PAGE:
MyFictionNook

Sandra @ My Fiction Nook

I like romance and boys loving boys in my books. 

You can also find me on my main blog

 

 




1417 Devotees
124 Devoted To
3298 BOOKS


Currently reading

Secrets and Charms
Lou Harper
Progress: 100 %
The Luckiest (Lucky Moon Book 2)
M.J. O'Shea, M.J. O'Shea
Progress: 100 %
My Favorite Uncle
Marshall Thornton
Progress: 100 %
The River Leith
Leta Blake
Progress: 100 %

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ARC Review: Unf;nished by J.R. Barten

Unf;nished - J.R. Barten, LA Dimmett

This book takes a look at a rather heavy topic - what it's like to live with Bipolar Disorder/Depression, and how to live with someone who has Bipolar Disorder/Depression.

The author's wife wrote the foreword, and she wrote it from the perspective of someone who has this condition. It sort of sets the tone for this book.

We first meet Garrett Jones when he's in a tattoo shop getting a semi-colon tattoo. He's a solitary person, works as a technical analyst, and only ventures outside when he absolutely has to. His relationship with his family is strained, for reasons we find out further into the book. His reason for getting the tattoo is as a reminder of his past, of a failed relationship, and of the guilt he still carries with him every day. He has zero friends, but is friendly with one of his co-workers, a woman who is a good friend to him.

In this same tattoo shop, Dev Hemingway is a regular. His body is covered in multiple tattoos, all with a specific meaning to him. He's there to get a semi-colon tattoo himself. A social worker, and someone who has Bipolar Depression, he is getting the tattoo to mark the 8th anniversary of the day his life could have been over, the day he tried to commit suicide and thankfully failed.

Dev is immediately intrigued by the handsome man sitting in the tattooist chair.

From the get-go, the differences between the two men are very obvious - Dev is outspoken, fun-loving, spontaneous, whereas Garrett is a planner, keeps to himself, and appears to carry a burden much to heavy for his shoulders. Their personalities clash on occasion, but also complement each other.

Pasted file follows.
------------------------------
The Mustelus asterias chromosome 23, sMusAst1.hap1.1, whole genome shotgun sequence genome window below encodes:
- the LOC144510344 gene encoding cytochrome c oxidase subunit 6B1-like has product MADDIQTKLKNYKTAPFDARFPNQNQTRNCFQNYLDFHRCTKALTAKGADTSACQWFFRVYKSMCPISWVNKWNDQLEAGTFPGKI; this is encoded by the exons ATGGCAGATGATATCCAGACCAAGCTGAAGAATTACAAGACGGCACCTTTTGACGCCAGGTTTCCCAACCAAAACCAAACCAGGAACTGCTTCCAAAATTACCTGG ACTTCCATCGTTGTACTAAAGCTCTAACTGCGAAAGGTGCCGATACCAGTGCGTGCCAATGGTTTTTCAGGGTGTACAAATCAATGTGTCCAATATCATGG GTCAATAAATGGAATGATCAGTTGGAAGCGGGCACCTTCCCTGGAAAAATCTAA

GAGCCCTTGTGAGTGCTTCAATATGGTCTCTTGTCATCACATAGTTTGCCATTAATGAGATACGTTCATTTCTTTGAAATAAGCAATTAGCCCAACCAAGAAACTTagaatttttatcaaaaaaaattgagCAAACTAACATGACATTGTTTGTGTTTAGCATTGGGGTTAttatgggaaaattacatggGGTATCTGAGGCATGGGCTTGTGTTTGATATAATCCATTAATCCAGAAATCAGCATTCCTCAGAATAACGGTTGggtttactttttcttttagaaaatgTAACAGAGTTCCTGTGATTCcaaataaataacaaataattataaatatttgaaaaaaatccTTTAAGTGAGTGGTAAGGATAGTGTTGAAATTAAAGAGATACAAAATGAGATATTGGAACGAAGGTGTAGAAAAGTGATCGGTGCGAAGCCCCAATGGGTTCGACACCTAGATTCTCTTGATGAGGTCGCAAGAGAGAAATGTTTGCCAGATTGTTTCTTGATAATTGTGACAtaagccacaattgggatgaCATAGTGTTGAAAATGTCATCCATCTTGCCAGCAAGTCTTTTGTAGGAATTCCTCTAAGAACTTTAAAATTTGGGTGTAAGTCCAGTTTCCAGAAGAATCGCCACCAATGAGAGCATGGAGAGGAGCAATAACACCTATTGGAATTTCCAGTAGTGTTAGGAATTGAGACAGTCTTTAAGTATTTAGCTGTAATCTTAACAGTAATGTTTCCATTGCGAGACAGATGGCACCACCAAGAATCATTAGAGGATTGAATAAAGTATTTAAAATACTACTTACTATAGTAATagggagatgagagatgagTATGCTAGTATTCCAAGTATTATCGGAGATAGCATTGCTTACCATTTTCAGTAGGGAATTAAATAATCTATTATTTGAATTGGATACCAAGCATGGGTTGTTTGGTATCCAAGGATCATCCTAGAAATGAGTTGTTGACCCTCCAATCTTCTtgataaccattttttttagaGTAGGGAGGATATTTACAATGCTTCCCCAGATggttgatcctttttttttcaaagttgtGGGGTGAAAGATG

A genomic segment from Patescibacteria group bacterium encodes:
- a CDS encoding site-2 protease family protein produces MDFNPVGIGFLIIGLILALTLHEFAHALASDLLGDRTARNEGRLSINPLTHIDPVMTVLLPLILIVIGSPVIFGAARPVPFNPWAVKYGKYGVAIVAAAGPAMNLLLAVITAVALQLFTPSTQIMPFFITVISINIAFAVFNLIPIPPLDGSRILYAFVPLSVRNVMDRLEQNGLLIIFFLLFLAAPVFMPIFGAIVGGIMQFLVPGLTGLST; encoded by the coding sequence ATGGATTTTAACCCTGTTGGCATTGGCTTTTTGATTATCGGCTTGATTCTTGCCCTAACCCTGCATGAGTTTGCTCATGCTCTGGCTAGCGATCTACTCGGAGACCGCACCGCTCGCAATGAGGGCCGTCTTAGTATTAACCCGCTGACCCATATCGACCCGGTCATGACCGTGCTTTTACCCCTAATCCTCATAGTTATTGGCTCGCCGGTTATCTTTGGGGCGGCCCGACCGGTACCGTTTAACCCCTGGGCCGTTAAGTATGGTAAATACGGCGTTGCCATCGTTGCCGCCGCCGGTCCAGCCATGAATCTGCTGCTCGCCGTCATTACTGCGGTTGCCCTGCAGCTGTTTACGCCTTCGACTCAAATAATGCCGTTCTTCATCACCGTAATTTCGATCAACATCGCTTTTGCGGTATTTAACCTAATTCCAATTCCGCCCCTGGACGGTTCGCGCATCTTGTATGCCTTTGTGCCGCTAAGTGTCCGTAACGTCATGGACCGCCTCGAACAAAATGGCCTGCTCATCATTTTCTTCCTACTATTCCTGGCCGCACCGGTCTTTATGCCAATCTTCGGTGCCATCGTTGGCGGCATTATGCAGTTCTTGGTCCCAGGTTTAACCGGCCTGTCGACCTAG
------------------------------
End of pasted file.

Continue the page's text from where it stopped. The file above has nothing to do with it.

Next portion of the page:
I liked Dev quite a lot, and I thought the author did a great job fleshing out his character. Garrett too was likable, though I didn't click with him for almost the entirety of the book. He's just as fleshed out as Dev, but I had a difficult time connecting with him, mostly due to his behavior in the book. There was one scene midway or so, when I just wanted to slap the stupid out of him, and that wasn't the only time he ticked me off.

The relationship begins slowly, with the two men hanging out as fuckbuddies for a bit, before embarking on a more serious, but still casual relationship. It often felt as if Dev was all in, whereas Garrett was waiting for the other shoe to drop. When Dev tells Garrett about his diagnosis, I expected Garrett to put a stop to the relationship, but he almost nonchalantly absorbs those news.

The expected and inevitable break-up reason is almost out of left field - I was so angry with
Garrett and how that scene deteriorated, and the ridiculous (in my mind) reason he gave Dev. I had to applaud Dev though for his backbone, for not putting up with that crap.

Garrett needed to grow, and he does in this book. His journey is difficult, and it took work and help from professionals, for him to get to a point where he could see the past more clearly, and find not only forgiveness for what he perceived as his fault, but also realize that what happened with Pierre wasn't his fault at all. That he couldn't "fix" another person, no matter how much he loved him, and that the fixing is on the person with the issue, not their partner. The author did a fantastic job letting Garrett move at his own pace, and repair the relationship with his family through honesty and communication.

What cost the book a higher rating was the writing itself. While the story flows well, with few lulls in the progression, the writing oftentimes felt more tell than show, which left me with a somewhat clinical feeling. The dialogue was mostly fine, but in some cases felt forced and unnatural. The intimate scenes were excellent though, full of emotions that showed how connected these two men really were, even if Garrett couldn't put it into words very well.

Overall, this is a good book, and I enjoyed reading it. It takes a deep look at Bipolar Disorder/Depression, and takes the time to explain the differences between having Bipolar and having Bipolar Depression. The relationship progression felt realistic and natural, and I thought the two men were well suited to each other, with Dev pulling Garrett more and more out of his shell, and Garrett calming Dev down on occasion.

The author does tell a great story here, and this book is well worth your time.


** I received a free copy of this book from its author. Thank you, Jen! A positive rating was not promised in return. **